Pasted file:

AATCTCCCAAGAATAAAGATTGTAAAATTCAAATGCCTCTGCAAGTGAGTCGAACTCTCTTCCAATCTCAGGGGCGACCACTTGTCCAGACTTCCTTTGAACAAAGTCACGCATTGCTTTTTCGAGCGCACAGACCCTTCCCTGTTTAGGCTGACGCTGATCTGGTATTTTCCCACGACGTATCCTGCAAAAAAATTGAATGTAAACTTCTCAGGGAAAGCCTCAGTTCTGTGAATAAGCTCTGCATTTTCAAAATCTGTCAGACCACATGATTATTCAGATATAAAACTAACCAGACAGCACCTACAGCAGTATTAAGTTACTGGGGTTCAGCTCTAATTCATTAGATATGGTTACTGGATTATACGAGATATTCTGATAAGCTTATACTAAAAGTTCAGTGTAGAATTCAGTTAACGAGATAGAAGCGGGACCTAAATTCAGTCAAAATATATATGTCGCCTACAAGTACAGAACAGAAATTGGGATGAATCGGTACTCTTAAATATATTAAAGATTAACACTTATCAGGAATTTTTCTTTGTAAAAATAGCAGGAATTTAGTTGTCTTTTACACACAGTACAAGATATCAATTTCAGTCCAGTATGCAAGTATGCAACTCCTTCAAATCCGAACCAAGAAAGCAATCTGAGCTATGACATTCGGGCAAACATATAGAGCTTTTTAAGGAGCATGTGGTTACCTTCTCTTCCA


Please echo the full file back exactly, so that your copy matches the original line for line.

AATCTCCCAAGAATAAAGATTGTAAAATTCAAATGCCTCTGCAAGTGAGTCGAACTCTCTTCCAATCTCAGGGGCGACCACTTGTCCAGACTTCCTTTGAACAAAGTCACGCATTGCTTTTTCGAGCGCACAGACCCTTCCCTGTTTAGGCTGACGCTGATCTGGTATTTTCCCACGACGTATCCTGCAAAAAAATTGAATGTAAACTTCTCAGGGAAAGCCTCAGTTCTGTGAATAAGCTCTGCATTTTCAAAATCTGTCAGACCACATGATTATTCAGATATAAAACTAACCAGACAGCACCTACAGCAGTATTAAGTTACTGGGGTTCAGCTCTAATTCATTAGATATGGTTACTGGATTATACGAGATATTCTGATAAGCTTATACTAAAAGTTCAGTGTAGAATTCAGTTAACGAGATAGAAGCGGGACCTAAATTCAGTCAAAATATATATGTCGCCTACAAGTACAGAACAGAAATTGGGATGAATCGGTACTCTTAAATATATTAAAGATTAACACTTATCAGGAATTTTTCTTTGTAAAAATAGCAGGAATTTAGTTGTCTTTTACACACAGTACAAGATATCAATTTCAGTCCAGTATGCAAGTATGCAACTCCTTCAAATCCGAACCAAGAAAGCAATCTGAGCTATGACATTCGGGCAAACATATAGAGCTTTTTAAGGAGCATGTGGTTACCTTCTCTTCCA